When the Village House Condominium opened on 13th Street in 1967, its apartments were typical of the era: clean white walls, simple parquet floors. But Sonja Alaimo, now 94, had a different vision for her two-bedroom on the eighth floor. Alaimo, who moved there in 1968, was an artist — more specifically, an amateur surrealist painter, born in Yugoslavia, who mingled with Salvador Dalí. Over the decades, Alaimo covered almost every single surface in the apartment with wood paneling, even the windows, which can be hidden behind louvered wooden doors.
Grooved wood lines one wall of a living room and hides a strip of recessed lighting controlled by a dimmer switch. The opposite wall is laminated in apricot-colored maple installed in the 1990s that covers the entirety of the foyer, dining room, and kitchen and even (somehow) stretches around a curved bar tucked to the right of the entrance. “You can put booze behind there when you’re entertaining. The apartment is very Mad Men in that way,” said Fred Cargian, the Corcoran agent representing the seller who was charmed by another relic of a primmer, bygone era: a dressing room. “If someone’s sitting in your bedroom, you can change your clothes and you don’t have to interrupt your conversation.”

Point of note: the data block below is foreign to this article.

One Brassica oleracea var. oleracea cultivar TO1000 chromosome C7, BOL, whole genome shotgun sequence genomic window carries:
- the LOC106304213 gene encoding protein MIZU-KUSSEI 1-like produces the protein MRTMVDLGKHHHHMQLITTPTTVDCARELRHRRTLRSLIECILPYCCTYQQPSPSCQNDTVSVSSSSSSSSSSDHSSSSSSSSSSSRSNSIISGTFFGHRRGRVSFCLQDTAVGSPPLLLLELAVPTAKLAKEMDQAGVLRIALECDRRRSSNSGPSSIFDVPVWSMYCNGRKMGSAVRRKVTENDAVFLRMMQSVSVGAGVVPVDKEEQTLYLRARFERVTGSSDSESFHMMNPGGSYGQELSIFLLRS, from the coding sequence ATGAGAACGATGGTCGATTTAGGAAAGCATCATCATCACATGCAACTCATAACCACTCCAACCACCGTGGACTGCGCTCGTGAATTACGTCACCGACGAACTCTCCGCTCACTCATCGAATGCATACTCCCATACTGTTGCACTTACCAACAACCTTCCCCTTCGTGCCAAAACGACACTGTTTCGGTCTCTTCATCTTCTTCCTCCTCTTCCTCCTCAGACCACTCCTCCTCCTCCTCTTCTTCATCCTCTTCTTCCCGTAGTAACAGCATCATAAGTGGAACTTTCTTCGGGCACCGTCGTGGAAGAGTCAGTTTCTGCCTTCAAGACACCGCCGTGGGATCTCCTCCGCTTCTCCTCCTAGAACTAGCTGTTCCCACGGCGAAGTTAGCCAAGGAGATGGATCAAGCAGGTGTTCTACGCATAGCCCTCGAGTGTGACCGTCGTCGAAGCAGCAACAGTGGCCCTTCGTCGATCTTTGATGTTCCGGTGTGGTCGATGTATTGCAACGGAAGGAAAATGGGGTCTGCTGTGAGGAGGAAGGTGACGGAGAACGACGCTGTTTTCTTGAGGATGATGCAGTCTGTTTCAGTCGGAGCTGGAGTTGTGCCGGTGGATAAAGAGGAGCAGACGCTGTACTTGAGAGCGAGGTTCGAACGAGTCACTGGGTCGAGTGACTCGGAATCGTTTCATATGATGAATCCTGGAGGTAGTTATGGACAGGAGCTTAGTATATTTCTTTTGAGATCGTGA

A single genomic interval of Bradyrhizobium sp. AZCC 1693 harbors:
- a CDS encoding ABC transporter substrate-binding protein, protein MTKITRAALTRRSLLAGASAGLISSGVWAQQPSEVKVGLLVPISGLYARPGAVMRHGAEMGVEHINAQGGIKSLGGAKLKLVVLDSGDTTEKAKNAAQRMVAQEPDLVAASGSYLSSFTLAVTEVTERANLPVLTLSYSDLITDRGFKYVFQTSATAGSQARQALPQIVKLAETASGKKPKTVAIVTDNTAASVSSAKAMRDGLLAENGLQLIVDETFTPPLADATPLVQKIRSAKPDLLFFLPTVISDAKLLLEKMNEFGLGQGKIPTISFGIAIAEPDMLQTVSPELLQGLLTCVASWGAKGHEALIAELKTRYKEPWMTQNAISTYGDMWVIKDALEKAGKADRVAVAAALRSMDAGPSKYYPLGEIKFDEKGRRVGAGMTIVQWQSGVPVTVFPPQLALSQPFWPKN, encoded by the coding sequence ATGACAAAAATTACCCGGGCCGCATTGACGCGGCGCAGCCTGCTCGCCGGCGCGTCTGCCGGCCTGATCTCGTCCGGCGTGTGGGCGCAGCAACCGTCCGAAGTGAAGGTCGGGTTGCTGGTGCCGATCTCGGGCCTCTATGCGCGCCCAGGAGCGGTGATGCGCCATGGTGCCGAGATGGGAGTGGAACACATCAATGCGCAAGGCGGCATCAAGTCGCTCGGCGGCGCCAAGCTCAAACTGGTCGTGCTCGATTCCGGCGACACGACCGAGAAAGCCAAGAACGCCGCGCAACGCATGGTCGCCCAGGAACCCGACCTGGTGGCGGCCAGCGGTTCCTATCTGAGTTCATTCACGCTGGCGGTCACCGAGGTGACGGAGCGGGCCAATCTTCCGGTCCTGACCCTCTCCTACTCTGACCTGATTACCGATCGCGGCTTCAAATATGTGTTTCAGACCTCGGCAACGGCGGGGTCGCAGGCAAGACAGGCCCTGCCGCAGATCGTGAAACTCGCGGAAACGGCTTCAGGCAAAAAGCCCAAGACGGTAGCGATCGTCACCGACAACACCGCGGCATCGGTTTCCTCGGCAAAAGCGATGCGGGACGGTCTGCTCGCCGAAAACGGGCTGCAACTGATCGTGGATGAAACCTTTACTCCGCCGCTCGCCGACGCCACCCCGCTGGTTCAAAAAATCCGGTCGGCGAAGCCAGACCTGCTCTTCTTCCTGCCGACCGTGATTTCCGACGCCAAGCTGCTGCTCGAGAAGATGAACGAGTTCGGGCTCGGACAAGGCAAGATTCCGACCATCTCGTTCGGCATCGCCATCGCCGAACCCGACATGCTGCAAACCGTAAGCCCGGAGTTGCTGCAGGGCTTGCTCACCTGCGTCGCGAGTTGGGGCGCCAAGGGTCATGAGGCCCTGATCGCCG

The apartment comes with all of the furniture, including several mid-century-modern armchairs, a (potentially fake) Noguchi coffee table, and a low-slung, pink-upholstered sectional sofa — though Cargian is not sure whether all the art and tchotchkes are included. Some of the paintings are by Alaimo herself, including the living-room showpiece: a Daliesque canvas that depicts a playing card stuck upright in a sand dune.
Cargian expects that some buyers will want to strip the place down and do a full renovation, turning the dressing room into a walk-in closet and tearing down the paneling. “I personally like it,” Cargian said. “But I’m 62.”